Social media in particular has a way of making one envy the lives of others constantly, regardless of what may be happening in one’s own life. We spend our lives in a bubble of dramatized faux glamor where everyone’s trying to make what they’re doing look ten times better than it actually is. I mean we literally have the phrase, “Do it for the Instagram.” This is no way to live. The experiences we have in life should exist because they make us happy and enrich our lives, not because none of our friends have been there and taken the pic yet. It may sound dramatic, but think about how many times you spent an entire concert snapping. If you haven’t, you know someone who has. My ideal scenario lies in finding a balanced method of both utilizing technology to make my life better while refraining from getting too sucked in. Releasing yourself from your phone’s tight grasp, or the other way around, is a way of taking back control and finding inner contentment. It may seem scary to miss out on that beautiful Insta from your friend’s trip to Hawaii, but then again does it really matter? Here are some of the ways I’ve begun to lessen my reliance.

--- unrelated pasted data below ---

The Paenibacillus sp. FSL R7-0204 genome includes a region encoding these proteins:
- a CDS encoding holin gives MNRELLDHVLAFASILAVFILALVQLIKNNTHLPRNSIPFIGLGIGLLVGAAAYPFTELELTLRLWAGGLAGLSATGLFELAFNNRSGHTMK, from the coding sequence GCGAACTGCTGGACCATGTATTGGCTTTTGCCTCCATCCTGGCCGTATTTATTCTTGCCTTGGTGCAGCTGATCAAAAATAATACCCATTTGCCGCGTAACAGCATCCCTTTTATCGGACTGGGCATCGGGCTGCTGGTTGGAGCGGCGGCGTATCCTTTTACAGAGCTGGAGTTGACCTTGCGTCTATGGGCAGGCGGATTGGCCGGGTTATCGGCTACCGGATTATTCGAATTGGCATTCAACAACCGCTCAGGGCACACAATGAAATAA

“The reason we struggle with insecurity is because we compare our behind-the-scenes with everyone else’s highlight reel.” - Steve Furtnick
Be conscious of how often you pick up your phone.
The average American checked his phone 46 times per day in 2015. I’ve noticed that most of the time I pick up my phone it’s out of habit and there’s nothing I was actually setting out to accomplish. It’s behavior I’ve experienced going back as long as I’ve had a phone, when I was consistently aware of everything on my Facebook Newsfeed at any given time. To begin to reduce your reliance, start by becoming aware of the actual issue. Eventually you’ll start picking up your phone and setting it right back down when you realize you don’t need it. The first step in the journey to spend less time on your phone.